297.00 -5.89 (-1.94%)
Pre-Market: 5:16AM EST
|Bid||295.80 x 800|
|Ask||304.98 x 900|
|Day's Range||300.76 - 323.23|
|52 Week Range||215.93 - 347.25|
|Beta (5Y Monthly)||0.98|
|PE Ratio (TTM)||38.15|
|Earnings Date||Apr 27, 2020 - May 03, 2020|
|Forward Dividend & Yield||1.60 (0.49%)|
|Ex-Dividend Date||Apr 07, 2020|
|1y Target Est||359.44|
Block will remain as an advisor to CEO Marc Benioff.
Mastercard warned that the coronavirus will take a toll on Q1 and full-year revenue. Really speaks to depressed consumer spending. MA plunges through 50-day line – other payment stocks hit hard. Mastercard is a long-term leader. On monthly basis, still looks OK. See how it holds up in weak market.
The U.S. stock market rally is starting to unravel, with a period of historic gains coming to a screeching halt, as fears the coronavirus epidemic may reach America rattles Wall Street.
Early gains in the stock market evaporated, and all three major indexes closed deep in the red on Tuesday, following Monday’s steep losses.
The Dow and the S&P 500 tumbled 3% on Tuesday in their fourth straight day of losses as the coronavirus spread further around the world and investors offloaded risky assets as they struggled to gauge the economic impact. Both averages recorded their biggest four-day percentage losses since the massive sell-off in December 2018, while U.S. 10-year Treasury yields hit a record low.. In the United States, the Centers for Disease Control and Prevention said Americans should prepare for possible community spread of the virus.
An official at the Centers for Disease Control and Prevention (CDC) on Tuesday said Americans should prepare for COVID-19 to spread in their communities and cause disruption after Iran, Italy and South Korea reported a rapid uptick in the number of people who have been sickened.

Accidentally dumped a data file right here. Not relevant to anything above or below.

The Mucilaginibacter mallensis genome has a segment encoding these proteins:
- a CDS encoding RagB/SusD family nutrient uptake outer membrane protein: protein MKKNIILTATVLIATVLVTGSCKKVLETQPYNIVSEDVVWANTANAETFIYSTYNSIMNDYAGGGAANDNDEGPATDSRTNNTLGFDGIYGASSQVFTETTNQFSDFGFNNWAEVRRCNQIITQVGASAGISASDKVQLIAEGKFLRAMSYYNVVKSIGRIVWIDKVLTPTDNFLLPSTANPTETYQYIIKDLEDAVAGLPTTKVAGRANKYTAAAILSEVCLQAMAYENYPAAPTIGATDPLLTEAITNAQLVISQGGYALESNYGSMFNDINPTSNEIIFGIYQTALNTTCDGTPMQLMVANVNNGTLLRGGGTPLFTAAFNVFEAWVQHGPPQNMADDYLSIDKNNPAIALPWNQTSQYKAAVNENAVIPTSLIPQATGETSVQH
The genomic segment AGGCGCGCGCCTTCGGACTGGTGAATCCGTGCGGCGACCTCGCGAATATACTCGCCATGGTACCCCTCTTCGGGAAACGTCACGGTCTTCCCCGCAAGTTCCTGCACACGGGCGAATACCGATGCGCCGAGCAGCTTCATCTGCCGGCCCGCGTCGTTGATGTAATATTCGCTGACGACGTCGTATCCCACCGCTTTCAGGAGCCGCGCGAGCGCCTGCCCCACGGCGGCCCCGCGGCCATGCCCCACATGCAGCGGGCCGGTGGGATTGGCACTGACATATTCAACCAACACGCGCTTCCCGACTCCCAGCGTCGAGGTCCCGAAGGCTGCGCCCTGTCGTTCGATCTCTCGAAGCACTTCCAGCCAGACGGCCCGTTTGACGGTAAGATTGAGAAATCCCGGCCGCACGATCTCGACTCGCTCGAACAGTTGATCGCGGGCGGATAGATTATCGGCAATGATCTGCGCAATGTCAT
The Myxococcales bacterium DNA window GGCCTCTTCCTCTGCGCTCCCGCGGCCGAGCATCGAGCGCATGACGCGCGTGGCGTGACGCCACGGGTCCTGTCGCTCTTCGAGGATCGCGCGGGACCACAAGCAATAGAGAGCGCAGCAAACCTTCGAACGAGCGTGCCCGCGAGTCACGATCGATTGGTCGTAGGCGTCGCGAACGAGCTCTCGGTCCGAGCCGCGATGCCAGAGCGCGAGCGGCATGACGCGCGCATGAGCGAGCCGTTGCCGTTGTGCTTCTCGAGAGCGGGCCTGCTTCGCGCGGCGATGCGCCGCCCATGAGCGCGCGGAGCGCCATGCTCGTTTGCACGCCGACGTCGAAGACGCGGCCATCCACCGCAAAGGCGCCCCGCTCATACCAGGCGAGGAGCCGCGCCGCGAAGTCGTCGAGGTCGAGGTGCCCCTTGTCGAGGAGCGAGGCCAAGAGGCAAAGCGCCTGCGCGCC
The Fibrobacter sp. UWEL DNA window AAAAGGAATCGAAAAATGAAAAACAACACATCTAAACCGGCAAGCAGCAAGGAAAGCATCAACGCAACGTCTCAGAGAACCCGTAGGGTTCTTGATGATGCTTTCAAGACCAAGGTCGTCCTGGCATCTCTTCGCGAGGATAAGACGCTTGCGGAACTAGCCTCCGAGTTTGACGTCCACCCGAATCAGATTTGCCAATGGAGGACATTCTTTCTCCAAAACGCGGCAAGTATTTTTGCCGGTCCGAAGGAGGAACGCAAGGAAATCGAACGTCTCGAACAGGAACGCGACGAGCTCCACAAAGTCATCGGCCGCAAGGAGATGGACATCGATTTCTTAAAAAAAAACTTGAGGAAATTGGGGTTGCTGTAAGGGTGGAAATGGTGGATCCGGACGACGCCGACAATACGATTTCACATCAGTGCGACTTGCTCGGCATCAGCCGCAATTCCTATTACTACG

The stock market sold off for a second straight day, with major indexes losing around 3% each. Some top-rated stocks made sell signals.
Stocks recorded one of their biggest back-to-back losses on Tuesday as the COVID-19 outbreak rattled investors that fear the impact of the virus is spreading rapidly outside of China. The S&P 500 slid 3% to end around 3,128. The Dow Jones Industrial Average shed 879 points, or 3.1%, to finish near 27,082, based on preliminary estimates. The blue-chip index booked its biggest two-day point drop in history, after falling 1031.61 points on Monday. The Nasdaq Composite retreated 2.8% to end around 8,966. All three major equity indexes are negative year-to-date. More analysts now projecting a first-quarter economic hit to the U.S., as companies warn that disrupted supply chains and shrinking consumer demand in China could weigh on their profits and ability to deliver goods. The Centers for Disease Control said Tuesday Americans should start preparing for potential disruptions due to the coronavirus. The 10-year Treasury note yield also set a record low of 1.31% on Tuesday. Bond prices move in the opposite direction of yields. In company news, shares of Mastercard Incorporated fell nearly 7% after the company said on Monday that the COVID-19 outbreak could hurt sales.
The Dow Jones fell another 800 points on Tuesday, after Monday's 1,000 point drop. Visa stock and UnitedHealth stock were among the worst Dow performers.
Wall Street's three major stock indexes fell 3% on Tuesday as the coronavirus spread further around the world and investors clamored for safety a day after the S&P 500's and the Dow Industrials' biggest daily declines in two years. After U.S. stocks started the session with an attempt to rebound, they were quickly rebuffed and losses deepened as the day wore on and U.S. 10-year Treasury yields hit a record low on strong demand for safer bets. Strategists struggled to estimate the economic impact of the virus as it spread to Spain and dozens of countries from South Korea to Italy accelerated emergency measures.
Wall Street's three major stock indexes fell almost 2% on Tuesday as the coronavirus spread further around the world and officials described it as "a rapidly escalating epidemic," a day after the S&P 500 and the Dow Industrials' biggest daily decline in two years. Also, the Associated Press reported https://apnews.com/58043910be7bdc6818344bdee2096bc2 that a senior member of the International Olympic Committee said organizers are more likely to cancel the 2020 Olympics than to postpone or move it if coronavirus makes it too dangerous to hold in Tokyo. The U.S. Centers for Disease Control and Prevention said Americans should prepare for possible community spread of coronavirus.